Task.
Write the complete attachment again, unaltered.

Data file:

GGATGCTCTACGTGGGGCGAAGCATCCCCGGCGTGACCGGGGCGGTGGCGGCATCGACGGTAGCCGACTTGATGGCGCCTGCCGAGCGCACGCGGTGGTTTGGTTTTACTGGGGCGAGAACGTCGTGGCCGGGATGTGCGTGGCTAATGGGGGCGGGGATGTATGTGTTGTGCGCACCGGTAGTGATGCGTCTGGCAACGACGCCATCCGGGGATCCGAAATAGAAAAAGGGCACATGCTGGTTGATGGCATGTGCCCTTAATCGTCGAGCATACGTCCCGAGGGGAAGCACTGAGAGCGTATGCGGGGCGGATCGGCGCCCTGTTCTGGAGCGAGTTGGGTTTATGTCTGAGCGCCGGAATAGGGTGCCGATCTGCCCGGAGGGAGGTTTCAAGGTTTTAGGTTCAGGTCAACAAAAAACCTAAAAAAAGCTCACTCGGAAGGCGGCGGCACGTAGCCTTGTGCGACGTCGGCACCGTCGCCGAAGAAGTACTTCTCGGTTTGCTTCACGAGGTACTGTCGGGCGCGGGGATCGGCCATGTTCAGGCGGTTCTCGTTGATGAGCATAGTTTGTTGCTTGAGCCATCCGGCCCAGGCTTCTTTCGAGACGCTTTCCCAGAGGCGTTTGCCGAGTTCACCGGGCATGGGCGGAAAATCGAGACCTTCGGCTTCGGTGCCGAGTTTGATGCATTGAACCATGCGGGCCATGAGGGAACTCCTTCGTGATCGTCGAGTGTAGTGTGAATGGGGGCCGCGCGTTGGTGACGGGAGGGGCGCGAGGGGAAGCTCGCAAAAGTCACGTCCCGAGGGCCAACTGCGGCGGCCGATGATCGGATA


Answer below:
GGATGCTCTACGTGGGGCGAAGCATCCCCGGCGTGACCGGGGCGGTGGCGGCATCGACGGTAGCCGACTTGATGGCGCCTGCCGAGCGCACGCGGTGGTTTGGTTTTACTGGGGCGAGAACGTCGTGGCCGGGATGTGCGTGGCTAATGGGGGCGGGGATGTATGTGTTGTGCGCACCGGTAGTGATGCGTCTGGCAACGACGCCATCCGGGGATCCGAAATAGAAAAAGGGCACATGCTGGTTGATGGCATGTGCCCTTAATCGTCGAGCATACGTCCCGAGGGGAAGCACTGAGAGCGTATGCGGGGCGGATCGGCGCCCTGTTCTGGAGCGAGTTGGGTTTATGTCTGAGCGCCGGAATAGGGTGCCGATCTGCCCGGAGGGAGGTTTCAAGGTTTTAGGTTCAGGTCAACAAAAAACCTAAAAAAAGCTCACTCGGAAGGCGGCGGCACGTAGCCTTGTGCGACGTCGGCACCGTCGCCGAAGAAGTACTTCTCGGTTTGCTTCACGAGGTACTGTCGGGCGCGGGGATCGGCCATGTTCAGGCGGTTCTCGTTGATGAGCATAGTTTGTTGCTTGAGCCATCCGGCCCAGGCTTCTTTCGAGACGCTTTCCCAGAGGCGTTTGCCGAGTTCACCGGGCATGGGCGGAAAATCGAGACCTTCGGCTTCGGTGCCGAGTTTGATGCATTGAACCATGCGGGCCATGAGGGAACTCCTTCGTGATCGTCGAGTGTAGTGTGAATGGGGGCCGCGCGTTGGTGACGGGAGGGGCGCGAGGGGAAGCTCGCAAAAGTCACGTCCCGAGGGCCAACTGCGGCGGCCGATGATCGGATA